With more than three and a half hours at its disposal, one might expect “Days” to offer a thorough examination of the production of Blade Runner. And one would expect correctly, as it leaves few stones unturned. The show looks at the adaptation of the Philip K. Dick story and script issues/rewrites, the project’s development and path to the screen, how Scott came onto the project, visual influences, abandoned concepts, and various forms of production preparation.

From there it digs into casting and performances, conceptual art, sets and locations, prop and visual design, Scott’s behavior on the set and connected conflicts, various problems and issues during the shoot, and stunt work. Once production finally ends, “Days” gets into visual effects, editing and cut scenes, reshoots, the voiceover and the 1982 theatrical edition of the flick, the score, the film’s initial reception and subsequent opinions, and its legacy.

Most documentaries of this sort ladle out lots of praise and happy talk. “Days” isn’t one of those programs. Of course, it does present positive reflections on the film at times, but it also hands out lots and lots of honest appraisal of all the production’s difficulties. This makes it a pretty objective piece, right down to pro-voiceover remarks from del Toro and anti-voiceover comments from Darabont.

Plenty of great visuals help flesh out the comments. There’s surprisingly little repetition here after all the commentaries, and even some of the more commonly known issues like the problems with the dove get a boost from the outtakes. It’s one thing to hear that the bird wouldn’t fly, but it’s much more fun to actual see the little guy hop around after Hauer releases him. We also get great elements like unused voiceover recordings and other fine archival pieces. “Days” presents a truly terrific documentary that gives us a thorough and engaging view of the flick.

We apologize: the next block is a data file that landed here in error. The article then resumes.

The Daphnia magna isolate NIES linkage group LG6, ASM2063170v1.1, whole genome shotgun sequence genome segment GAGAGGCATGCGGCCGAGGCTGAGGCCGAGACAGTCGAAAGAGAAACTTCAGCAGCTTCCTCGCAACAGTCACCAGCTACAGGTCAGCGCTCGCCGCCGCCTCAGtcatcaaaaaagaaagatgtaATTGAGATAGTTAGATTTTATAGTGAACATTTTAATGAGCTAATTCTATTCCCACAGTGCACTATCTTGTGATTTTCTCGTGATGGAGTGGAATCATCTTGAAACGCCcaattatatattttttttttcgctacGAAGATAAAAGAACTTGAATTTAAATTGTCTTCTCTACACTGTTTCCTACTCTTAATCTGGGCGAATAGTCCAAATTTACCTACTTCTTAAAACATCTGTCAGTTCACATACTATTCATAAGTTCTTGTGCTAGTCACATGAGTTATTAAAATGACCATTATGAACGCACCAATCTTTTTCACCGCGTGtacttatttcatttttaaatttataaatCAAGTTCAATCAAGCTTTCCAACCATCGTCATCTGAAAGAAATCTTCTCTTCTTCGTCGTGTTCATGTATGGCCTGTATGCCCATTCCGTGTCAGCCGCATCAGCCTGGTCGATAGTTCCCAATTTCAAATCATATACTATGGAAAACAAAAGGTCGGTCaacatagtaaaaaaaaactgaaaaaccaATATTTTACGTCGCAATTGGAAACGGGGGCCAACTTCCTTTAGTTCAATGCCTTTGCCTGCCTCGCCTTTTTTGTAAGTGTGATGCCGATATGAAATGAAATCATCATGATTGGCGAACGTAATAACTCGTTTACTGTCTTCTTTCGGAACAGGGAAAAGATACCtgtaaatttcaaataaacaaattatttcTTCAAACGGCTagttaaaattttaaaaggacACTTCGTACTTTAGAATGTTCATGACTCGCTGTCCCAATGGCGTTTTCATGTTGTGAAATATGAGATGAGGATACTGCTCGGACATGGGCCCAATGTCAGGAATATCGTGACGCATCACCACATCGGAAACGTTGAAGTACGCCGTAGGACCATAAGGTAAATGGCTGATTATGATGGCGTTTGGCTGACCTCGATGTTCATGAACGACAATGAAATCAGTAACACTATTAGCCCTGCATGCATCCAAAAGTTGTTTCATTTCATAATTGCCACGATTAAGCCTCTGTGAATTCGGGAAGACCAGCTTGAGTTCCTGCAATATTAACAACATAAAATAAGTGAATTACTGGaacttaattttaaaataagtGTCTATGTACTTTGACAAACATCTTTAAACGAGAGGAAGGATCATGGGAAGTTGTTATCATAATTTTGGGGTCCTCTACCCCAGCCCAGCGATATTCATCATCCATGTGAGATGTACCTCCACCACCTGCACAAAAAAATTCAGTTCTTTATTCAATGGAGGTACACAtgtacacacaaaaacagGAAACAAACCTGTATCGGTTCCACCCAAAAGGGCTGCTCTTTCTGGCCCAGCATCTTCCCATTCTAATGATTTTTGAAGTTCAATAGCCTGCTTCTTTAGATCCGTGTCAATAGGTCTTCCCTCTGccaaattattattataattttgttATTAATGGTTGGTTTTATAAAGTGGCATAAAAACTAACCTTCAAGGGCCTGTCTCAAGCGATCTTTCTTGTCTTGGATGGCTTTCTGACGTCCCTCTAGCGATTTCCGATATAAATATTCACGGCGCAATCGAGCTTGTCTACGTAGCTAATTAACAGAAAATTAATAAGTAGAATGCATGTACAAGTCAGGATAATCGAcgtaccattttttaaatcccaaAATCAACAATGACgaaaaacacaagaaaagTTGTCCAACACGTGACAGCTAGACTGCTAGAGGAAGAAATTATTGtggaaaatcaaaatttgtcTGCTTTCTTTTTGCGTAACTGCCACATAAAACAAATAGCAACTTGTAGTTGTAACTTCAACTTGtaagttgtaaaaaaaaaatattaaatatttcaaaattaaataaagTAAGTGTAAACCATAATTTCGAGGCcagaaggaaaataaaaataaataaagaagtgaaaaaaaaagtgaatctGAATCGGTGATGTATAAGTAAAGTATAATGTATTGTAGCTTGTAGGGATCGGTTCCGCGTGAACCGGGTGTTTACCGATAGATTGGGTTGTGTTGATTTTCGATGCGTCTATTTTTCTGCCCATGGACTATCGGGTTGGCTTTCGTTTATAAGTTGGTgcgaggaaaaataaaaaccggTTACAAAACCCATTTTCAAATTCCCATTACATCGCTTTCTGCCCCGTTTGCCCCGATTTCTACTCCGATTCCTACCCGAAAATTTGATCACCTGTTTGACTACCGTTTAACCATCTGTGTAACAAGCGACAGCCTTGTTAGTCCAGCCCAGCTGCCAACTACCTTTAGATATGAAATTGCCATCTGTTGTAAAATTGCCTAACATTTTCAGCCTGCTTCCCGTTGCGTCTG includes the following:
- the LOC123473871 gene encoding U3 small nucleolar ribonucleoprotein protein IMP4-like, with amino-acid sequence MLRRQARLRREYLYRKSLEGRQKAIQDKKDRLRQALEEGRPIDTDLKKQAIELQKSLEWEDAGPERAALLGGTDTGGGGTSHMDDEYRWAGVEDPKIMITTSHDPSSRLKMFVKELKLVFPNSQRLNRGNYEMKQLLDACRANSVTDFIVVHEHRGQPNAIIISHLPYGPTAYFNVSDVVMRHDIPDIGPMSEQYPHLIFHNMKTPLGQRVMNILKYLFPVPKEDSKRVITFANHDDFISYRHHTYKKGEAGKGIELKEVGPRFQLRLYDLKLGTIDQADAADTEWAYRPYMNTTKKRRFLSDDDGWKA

In addition, DVD Two includes some trailers. We find promos for I Am Legend, Fracture, Invasion and Superman: Doomsday.

As I mentioned, DVDs One and Two of this set are identical to those of the two-disc Special Edition. For new material, we head to DVDs Three and Four. DVD Three contains three different versions of Blade Runner. These include the original 1982 US Theatrical Cut (1:57:18), the 1982 International Theatrical Cut (1:57:34) and the 1992 Director’s Cut (1:56:31). The first two are essentially identical; the main difference comes from a little more graphic violence in the International Cut. Both feature the narration and happy ending that were part of the flick for its first decade.

1992’s “Director’s Cut” made substantial changes. Not only did it drop both the happy ending and the narration, but also it gave us a few other elements like Deckard’s infamous “unicorn dream”. Blade Runner becomes a moderately different movie in this form, though the current Final Cut largely resembles it. The biggest changes came between 1982 and 1992, while I see the 2007 Final Cut as being more of a refinement of the 1992 edition.

Earlier I indicated that the Final Cut is probably the best of the bunch, and that opinion hasn’t changed in the intervening period. Does that mean the others are nothing more than curiosities here? No, I think they’re worthwhile on their own, and I expect that I’ll occasionally watch one of the 1982 cuts in the future; that’s the Blade Runner I grew up on, and I’m happy I can still experience it. For me, the Director’s Cut becomes the odd man out, as I can’t imagine I’ll ever want to watch it again, but I’m still pleased that it’s here. I really like that this set allows us to choose which version of the flick we prefer and doesn’t force us to stick with only one.